Out Texas house candidate Jolanda Jones (D) says she isn’t afraid of anything – least of all Republicans.
“There’s nothing that can affect me that’s worse than anything I’ve already lived through,” she told LGBTQ Nation. “There’s nothing any Republican can throw at me that I won’t conquer.”
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Jones has endured more hardships in her life than one person ever should. Those hardships, she said, have given her the strength and resolve she uses every day to fight for what she believes in.
The challenges she has experienced – from the deaths of several family members to being sexually assaulted as a child – have propelled her “to bigger, better, greater things.”
“I’ve been talking about changing my kryptonite to my super power,” she said.
That’s why on her website, she declares that “Republicans may have broken our government but they can’t break Jolanda Jones.”
Jones is running in a state where the Republican-led government has become known for making some of the most vicious attacks in the country against LGBTQ people, mostly youth.
And Jones is ready to fight for the community.
“If they’re willing to have conversations with me in good faith, I’m happy to try to move the needle with them, but if they want to fight, I’ll tee up for that as well. Because I will fight them with everything I have in me.”
Jones has dedicated her career to standing up for what she believes in. She’s a criminal defense and family lawyer, and she has also served on the Houston City Council and school board.
She grew sick of people coming to her with problems she couldn’t solve because they were caused by what she deemed “bad state laws.” So, she decided to run for state house and actually try to change some of those laws.
She’s focused on advocating for voting rights, as well as affordable housing and health care. She’s also dedicated to trans rights, a cause she has held dear for a long time.
“My grandmother taught me that God doesn’t make mistakes, and we are who we are.”
Jones didn’t come out as gay until later in life, but she said she always fought for LGBTQ people as an ally before that. She realized she was gay while serving on the City Council and was terrified to come out. She didn’t know how her supporters would react.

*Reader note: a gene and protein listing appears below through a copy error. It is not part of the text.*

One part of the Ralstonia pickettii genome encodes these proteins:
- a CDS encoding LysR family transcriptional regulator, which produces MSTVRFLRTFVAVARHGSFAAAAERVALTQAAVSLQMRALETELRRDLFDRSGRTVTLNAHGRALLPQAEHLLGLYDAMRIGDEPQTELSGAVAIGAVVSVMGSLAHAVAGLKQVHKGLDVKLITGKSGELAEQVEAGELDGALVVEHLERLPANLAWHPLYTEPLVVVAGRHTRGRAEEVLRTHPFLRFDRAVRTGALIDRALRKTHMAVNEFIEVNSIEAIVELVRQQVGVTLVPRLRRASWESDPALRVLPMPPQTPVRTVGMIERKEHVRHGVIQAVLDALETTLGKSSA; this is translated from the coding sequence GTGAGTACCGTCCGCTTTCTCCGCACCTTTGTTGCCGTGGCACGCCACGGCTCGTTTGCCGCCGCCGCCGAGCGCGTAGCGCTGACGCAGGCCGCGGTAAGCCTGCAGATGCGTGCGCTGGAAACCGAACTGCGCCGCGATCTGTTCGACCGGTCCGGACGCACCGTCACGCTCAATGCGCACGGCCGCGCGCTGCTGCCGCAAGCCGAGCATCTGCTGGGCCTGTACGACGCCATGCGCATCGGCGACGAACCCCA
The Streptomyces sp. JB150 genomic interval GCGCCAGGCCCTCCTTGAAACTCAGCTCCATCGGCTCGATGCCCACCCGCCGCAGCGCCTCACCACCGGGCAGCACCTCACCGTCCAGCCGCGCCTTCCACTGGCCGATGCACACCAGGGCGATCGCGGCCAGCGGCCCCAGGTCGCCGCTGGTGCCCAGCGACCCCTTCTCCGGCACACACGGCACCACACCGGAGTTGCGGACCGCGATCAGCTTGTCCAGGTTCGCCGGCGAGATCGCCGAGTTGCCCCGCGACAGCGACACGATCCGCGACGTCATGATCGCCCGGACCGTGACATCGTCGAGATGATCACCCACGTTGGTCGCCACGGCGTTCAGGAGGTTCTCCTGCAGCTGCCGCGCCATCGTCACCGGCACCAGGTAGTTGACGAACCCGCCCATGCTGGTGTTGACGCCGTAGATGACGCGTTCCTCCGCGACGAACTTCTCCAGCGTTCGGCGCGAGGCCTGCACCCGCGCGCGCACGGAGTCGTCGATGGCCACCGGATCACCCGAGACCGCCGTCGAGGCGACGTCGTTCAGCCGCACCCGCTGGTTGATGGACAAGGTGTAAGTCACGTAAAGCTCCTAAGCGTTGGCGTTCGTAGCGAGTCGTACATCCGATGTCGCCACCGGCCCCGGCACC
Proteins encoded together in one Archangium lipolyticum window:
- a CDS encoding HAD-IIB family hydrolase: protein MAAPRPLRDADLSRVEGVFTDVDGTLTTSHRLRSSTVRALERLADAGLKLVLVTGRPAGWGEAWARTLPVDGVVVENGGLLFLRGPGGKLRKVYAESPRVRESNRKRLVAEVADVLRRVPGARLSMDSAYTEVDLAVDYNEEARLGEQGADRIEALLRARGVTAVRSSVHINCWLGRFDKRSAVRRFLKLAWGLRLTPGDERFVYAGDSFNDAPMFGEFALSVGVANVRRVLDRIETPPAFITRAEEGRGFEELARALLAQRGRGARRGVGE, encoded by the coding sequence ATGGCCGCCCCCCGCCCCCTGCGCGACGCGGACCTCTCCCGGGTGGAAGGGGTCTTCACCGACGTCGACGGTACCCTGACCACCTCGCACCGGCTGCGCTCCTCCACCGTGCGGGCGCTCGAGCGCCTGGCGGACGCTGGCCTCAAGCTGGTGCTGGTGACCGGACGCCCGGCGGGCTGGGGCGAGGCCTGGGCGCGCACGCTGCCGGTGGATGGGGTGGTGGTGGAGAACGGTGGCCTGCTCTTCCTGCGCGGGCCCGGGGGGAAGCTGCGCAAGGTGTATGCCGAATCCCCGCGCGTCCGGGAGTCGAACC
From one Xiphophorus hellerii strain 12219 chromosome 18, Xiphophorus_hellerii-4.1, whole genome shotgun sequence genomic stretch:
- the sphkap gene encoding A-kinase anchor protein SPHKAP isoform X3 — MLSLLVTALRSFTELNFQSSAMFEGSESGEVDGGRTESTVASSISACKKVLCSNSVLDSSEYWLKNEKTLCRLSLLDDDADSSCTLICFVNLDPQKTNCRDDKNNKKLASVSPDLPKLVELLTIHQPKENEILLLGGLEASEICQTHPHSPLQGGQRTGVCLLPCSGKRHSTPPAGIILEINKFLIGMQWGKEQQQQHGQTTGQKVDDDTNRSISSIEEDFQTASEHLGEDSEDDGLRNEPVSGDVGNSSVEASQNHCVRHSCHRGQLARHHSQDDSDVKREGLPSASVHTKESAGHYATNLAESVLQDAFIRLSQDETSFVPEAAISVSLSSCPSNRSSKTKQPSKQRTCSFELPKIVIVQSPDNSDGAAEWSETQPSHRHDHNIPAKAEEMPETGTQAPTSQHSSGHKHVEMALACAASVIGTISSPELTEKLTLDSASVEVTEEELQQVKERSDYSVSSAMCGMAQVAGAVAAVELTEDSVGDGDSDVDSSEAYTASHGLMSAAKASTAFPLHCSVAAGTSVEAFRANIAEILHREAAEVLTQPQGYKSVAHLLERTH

But she decided she had no choice but to find out.
“Everything I do, I do either 1000 percent or I don’t do it at all. So when I came out, I kicked the door in and dared anybody to say anything.”
She was surprised to find that the response was overwhelmingly positive, even among people she knew who had expressed anti-LGBTQ sentiment before.
“All of a sudden, [they] know they know somebody gay,” she said.
Jones is currently running in two elections for Texas district 147. The first is a special election on May 7 to fill a seat left vacant by Rep. Garnet Coleman’s (D) retirement. The winner will serve through the end of the year. The second is a Democratic primary runoff election on May 24 to elect a representative through 2024.
Coleman has endorsed Jones, writing that she “is the most qualified, experienced, and passionate candidate, and that she has a proven track record of getting things done.”
— Garnet Coleman (@GFColeman) March 14, 2022
Jones wants voters to know that her goal is to help as many people as she can, but that she will always prioritize the most marginalized.
“If there are adequate resources, I will work my hardest to help all constituents, but if there are finite resources, my default position is to always fight for the least, the last, and the lost…People without resources – who knows where they’ll be if somebody like me isn’t here to fight for them.”